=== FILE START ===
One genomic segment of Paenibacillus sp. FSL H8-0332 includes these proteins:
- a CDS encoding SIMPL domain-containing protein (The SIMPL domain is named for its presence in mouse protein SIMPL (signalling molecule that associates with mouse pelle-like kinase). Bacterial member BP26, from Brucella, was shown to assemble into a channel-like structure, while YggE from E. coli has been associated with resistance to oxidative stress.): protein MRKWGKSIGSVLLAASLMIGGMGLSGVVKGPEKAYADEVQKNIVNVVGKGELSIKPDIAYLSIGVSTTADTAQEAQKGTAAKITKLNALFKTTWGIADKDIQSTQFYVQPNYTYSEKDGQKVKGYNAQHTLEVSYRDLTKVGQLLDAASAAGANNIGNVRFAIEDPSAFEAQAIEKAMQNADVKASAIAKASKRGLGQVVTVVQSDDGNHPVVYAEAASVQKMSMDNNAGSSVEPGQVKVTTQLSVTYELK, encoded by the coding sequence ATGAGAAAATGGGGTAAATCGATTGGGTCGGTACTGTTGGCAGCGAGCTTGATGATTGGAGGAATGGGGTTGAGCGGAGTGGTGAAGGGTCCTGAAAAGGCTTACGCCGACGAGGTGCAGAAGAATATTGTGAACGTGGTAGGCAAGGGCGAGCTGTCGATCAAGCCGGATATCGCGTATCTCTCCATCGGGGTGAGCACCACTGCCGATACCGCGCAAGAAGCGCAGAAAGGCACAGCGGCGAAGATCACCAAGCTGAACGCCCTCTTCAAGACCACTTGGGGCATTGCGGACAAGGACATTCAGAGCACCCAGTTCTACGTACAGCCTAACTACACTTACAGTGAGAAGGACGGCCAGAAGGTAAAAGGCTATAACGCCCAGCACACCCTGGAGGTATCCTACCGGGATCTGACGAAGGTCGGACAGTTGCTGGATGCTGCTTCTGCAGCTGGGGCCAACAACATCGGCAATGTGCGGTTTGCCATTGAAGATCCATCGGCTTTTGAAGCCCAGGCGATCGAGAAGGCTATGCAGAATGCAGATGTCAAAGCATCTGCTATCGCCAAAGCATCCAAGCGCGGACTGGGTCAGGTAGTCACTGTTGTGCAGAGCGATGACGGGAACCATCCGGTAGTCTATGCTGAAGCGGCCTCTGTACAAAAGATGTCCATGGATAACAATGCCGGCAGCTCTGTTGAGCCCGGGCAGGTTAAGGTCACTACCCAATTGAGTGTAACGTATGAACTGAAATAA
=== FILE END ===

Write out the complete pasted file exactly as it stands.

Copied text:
One genomic segment of Paenibacillus sp. FSL H8-0332 includes these proteins:
- a CDS encoding SIMPL domain-containing protein (The SIMPL domain is named for its presence in mouse protein SIMPL (signalling molecule that associates with mouse pelle-like kinase). Bacterial member BP26, from Brucella, was shown to assemble into a channel-like structure, while YggE from E. coli has been associated with resistance to oxidative stress.): protein MRKWGKSIGSVLLAASLMIGGMGLSGVVKGPEKAYADEVQKNIVNVVGKGELSIKPDIAYLSIGVSTTADTAQEAQKGTAAKITKLNALFKTTWGIADKDIQSTQFYVQPNYTYSEKDGQKVKGYNAQHTLEVSYRDLTKVGQLLDAASAAGANNIGNVRFAIEDPSAFEAQAIEKAMQNADVKASAIAKASKRGLGQVVTVVQSDDGNHPVVYAEAASVQKMSMDNNAGSSVEPGQVKVTTQLSVTYELK, encoded by the coding sequence ATGAGAAAATGGGGTAAATCGATTGGGTCGGTACTGTTGGCAGCGAGCTTGATGATTGGAGGAATGGGGTTGAGCGGAGTGGTGAAGGGTCCTGAAAAGGCTTACGCCGACGAGGTGCAGAAGAATATTGTGAACGTGGTAGGCAAGGGCGAGCTGTCGATCAAGCCGGATATCGCGTATCTCTCCATCGGGGTGAGCACCACTGCCGATACCGCGCAAGAAGCGCAGAAAGGCACAGCGGCGAAGATCACCAAGCTGAACGCCCTCTTCAAGACCACTTGGGGCATTGCGGACAAGGACATTCAGAGCACCCAGTTCTACGTACAGCCTAACTACACTTACAGTGAGAAGGACGGCCAGAAGGTAAAAGGCTATAACGCCCAGCACACCCTGGAGGTATCCTACCGGGATCTGACGAAGGTCGGACAGTTGCTGGATGCTGCTTCTGCAGCTGGGGCCAACAACATCGGCAATGTGCGGTTTGCCATTGAAGATCCATCGGCTTTTGAAGCCCAGGCGATCGAGAAGGCTATGCAGAATGCAGATGTCAAAGCATCTGCTATCGCCAAAGCATCCAAGCGCGGACTGGGTCAGGTAGTCACTGTTGTGCAGAGCGATGACGGGAACCATCCGGTAGTCTATGCTGAAGCGGCCTCTGTACAAAAGATGTCCATGGATAACAATGCCGGCAGCTCTGTTGAGCCCGGGCAGGTTAAGGTCACTACCCAATTGAGTGTAACGTATGAACTGAAATAA